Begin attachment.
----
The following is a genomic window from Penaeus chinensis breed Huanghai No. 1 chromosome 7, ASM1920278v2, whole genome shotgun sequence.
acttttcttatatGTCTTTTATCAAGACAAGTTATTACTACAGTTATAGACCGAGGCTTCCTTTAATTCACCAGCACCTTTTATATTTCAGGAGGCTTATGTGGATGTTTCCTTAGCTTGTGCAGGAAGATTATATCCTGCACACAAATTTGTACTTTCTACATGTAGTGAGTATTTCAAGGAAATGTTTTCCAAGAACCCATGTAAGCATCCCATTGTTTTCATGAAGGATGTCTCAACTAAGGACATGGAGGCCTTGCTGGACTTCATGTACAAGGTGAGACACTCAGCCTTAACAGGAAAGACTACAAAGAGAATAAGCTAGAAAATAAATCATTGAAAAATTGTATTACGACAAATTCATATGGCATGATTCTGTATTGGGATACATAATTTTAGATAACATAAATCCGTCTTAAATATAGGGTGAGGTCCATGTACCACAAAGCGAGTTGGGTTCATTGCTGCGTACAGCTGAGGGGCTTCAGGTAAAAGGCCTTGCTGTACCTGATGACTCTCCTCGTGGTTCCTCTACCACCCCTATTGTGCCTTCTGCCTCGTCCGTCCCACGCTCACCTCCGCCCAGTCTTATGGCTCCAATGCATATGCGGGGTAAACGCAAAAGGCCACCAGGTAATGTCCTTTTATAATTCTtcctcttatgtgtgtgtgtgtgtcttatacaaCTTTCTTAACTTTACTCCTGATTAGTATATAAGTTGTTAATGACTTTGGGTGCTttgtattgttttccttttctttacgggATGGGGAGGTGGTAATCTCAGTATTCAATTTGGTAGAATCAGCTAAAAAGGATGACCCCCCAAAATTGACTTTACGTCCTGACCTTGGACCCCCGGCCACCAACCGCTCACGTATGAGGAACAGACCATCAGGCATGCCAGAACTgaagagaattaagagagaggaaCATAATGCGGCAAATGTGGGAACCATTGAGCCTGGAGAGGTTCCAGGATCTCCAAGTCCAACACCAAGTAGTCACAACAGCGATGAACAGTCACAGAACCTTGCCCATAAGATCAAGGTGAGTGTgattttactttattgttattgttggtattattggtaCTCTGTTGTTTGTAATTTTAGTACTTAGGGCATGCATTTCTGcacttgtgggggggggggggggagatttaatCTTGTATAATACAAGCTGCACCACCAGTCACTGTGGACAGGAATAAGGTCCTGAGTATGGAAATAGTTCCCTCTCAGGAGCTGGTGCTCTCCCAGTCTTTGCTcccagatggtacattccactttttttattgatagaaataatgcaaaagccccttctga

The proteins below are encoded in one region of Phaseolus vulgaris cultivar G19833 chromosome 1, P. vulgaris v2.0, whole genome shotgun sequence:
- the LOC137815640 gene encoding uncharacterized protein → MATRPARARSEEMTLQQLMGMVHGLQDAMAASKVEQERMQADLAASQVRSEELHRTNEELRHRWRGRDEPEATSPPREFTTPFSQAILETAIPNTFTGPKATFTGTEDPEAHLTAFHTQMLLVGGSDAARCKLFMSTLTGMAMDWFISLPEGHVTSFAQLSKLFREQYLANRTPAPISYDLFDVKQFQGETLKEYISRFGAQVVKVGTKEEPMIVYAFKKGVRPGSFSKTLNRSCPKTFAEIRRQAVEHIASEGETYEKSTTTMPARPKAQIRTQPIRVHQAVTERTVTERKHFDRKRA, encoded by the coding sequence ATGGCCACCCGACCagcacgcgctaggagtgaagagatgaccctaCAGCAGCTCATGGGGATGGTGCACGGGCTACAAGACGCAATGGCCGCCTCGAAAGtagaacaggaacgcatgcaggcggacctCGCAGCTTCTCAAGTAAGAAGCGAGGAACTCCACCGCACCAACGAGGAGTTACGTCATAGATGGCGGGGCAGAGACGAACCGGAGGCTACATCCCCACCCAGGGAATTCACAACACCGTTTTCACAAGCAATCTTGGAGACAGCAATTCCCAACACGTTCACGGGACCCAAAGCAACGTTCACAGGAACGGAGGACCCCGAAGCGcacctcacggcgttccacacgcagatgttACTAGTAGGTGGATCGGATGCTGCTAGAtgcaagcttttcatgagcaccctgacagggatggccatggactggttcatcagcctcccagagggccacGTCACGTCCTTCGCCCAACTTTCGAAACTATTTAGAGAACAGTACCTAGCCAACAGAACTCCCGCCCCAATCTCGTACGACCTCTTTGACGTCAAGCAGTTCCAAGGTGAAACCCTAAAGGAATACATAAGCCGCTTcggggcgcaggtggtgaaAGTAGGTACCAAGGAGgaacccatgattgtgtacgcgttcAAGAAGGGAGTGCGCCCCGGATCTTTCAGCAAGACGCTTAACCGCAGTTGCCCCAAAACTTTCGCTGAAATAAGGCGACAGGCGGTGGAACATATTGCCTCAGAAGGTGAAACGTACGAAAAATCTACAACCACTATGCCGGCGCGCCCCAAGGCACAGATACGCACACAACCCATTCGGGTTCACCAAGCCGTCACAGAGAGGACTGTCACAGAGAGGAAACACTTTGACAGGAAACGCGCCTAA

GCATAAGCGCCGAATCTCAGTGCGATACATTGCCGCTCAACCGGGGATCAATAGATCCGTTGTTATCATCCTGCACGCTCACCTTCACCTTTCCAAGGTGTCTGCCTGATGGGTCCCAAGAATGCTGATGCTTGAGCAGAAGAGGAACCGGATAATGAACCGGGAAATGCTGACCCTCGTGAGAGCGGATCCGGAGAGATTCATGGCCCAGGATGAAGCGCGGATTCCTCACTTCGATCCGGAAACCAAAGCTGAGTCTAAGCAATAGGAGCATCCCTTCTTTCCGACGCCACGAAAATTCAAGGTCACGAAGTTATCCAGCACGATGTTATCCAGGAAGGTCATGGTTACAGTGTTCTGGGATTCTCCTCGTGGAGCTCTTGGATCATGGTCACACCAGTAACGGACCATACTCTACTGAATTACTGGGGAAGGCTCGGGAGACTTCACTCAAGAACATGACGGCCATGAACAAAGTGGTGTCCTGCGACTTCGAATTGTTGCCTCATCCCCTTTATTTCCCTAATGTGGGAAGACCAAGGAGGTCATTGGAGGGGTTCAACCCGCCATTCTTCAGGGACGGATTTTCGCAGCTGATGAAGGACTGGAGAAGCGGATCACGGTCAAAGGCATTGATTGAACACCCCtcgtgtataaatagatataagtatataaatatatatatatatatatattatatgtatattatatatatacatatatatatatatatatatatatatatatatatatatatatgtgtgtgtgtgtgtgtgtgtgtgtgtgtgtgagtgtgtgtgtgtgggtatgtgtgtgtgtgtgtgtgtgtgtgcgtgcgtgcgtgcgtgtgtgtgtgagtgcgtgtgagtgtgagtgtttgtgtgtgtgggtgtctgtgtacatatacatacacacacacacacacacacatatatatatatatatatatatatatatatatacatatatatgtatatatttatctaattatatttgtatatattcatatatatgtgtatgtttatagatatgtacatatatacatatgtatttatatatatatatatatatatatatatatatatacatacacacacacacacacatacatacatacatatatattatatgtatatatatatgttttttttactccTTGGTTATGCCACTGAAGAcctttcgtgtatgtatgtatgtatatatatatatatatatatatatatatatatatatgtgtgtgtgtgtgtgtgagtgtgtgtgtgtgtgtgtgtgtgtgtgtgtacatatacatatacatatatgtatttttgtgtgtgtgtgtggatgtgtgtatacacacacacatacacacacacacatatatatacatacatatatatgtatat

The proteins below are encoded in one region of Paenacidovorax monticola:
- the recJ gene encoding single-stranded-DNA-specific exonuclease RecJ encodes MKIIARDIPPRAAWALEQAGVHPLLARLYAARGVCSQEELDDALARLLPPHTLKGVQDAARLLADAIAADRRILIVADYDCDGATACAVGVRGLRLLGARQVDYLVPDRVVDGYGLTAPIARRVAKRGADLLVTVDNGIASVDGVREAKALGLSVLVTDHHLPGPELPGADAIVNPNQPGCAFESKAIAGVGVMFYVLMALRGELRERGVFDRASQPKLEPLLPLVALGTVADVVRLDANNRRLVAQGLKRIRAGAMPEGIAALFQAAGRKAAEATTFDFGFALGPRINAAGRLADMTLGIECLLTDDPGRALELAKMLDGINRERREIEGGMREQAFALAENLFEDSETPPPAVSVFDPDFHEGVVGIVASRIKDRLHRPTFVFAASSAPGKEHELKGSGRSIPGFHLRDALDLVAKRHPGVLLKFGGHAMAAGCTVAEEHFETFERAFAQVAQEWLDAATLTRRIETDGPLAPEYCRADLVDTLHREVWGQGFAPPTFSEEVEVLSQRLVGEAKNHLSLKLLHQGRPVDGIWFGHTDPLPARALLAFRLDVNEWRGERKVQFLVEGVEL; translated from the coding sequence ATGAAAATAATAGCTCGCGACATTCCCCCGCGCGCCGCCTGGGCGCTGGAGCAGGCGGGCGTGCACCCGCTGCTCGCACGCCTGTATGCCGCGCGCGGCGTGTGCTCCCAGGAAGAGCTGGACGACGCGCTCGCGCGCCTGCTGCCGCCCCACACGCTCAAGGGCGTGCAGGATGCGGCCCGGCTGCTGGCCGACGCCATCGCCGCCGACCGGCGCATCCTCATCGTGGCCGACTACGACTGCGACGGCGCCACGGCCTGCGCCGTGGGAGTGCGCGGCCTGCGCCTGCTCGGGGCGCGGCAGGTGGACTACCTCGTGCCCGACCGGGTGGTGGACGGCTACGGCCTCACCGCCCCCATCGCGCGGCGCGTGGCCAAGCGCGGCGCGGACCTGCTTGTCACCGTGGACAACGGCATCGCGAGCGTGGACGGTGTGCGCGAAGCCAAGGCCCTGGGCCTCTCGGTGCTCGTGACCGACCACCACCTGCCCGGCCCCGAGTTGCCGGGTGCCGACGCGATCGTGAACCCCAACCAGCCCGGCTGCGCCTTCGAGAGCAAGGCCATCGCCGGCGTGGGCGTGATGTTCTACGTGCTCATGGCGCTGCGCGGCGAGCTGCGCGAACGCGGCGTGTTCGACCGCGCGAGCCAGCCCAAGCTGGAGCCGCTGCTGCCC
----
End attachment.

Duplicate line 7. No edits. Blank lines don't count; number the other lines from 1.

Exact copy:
- the recJ gene encoding single-stranded-DNA-specific exonuclease RecJ encodes MKIIARDIPPRAAWALEQAGVHPLLARLYAARGVCSQEELDDALARLLPPHTLKGVQDAARLLADAIAADRRILIVADYDCDGATACAVGVRGLRLLGARQVDYLVPDRVVDGYGLTAPIARRVAKRGADLLVTVDNGIASVDGVREAKALGLSVLVTDHHLPGPELPGADAIVNPNQPGCAFESKAIAGVGVMFYVLMALRGELRERGVFDRASQPKLEPLLPLVALGTVADVVRLDANNRRLVAQGLKRIRAGAMPEGIAALFQAAGRKAAEATTFDFGFALGPRINAAGRLADMTLGIECLLTDDPGRALELAKMLDGINRERREIEGGMREQAFALAENLFEDSETPPPAVSVFDPDFHEGVVGIVASRIKDRLHRPTFVFAASSAPGKEHELKGSGRSIPGFHLRDALDLVAKRHPGVLLKFGGHAMAAGCTVAEEHFETFERAFAQVAQEWLDAATLTRRIETDGPLAPEYCRADLVDTLHREVWGQGFAPPTFSEEVEVLSQRLVGEAKNHLSLKLLHQGRPVDGIWFGHTDPLPARALLAFRLDVNEWRGERKVQFLVEGVEL; translated from the coding sequence ATGAAAATAATAGCTCGCGACATTCCCCCGCGCGCCGCCTGGGCGCTGGAGCAGGCGGGCGTGCACCCGCTGCTCGCACGCCTGTATGCCGCGCGCGGCGTGTGCTCCCAGGAAGAGCTGGACGACGCGCTCGCGCGCCTGCTGCCGCCCCACACGCTCAAGGGCGTGCAGGATGCGGCCCGGCTGCTGGCCGACGCCATCGCCGCCGACCGGCGCATCCTCATCGTGGCCGACTACGACTGCGACGGCGCCACGGCCTGCGCCGTGGGAGTGCGCGGCCTGCGCCTGCTCGGGGCGCGGCAGGTGGACTACCTCGTGCCCGACCGGGTGGTGGACGGCTACGGCCTCACCGCCCCCATCGCGCGGCGCGTGGCCAAGCGCGGCGCGGACCTGCTTGTCACCGTGGACAACGGCATCGCGAGCGTGGACGGTGTGCGCGAAGCCAAGGCCCTGGGCCTCTCGGTGCTCGTGACCGACCACCACCTGCCCGGCCCCGAGTTGCCGGGTGCCGACGCGATCGTGAACCCCAACCAGCCCGGCTGCGCCTTCGAGAGCAAGGCCATCGCCGGCGTGGGCGTGATGTTCTACGTGCTCATGGCGCTGCGCGGCGAGCTGCGCGAACGCGGCGTGTTCGACCGCGCGAGCCAGCCCAAGCTGGAGCCGCTGCTGCCC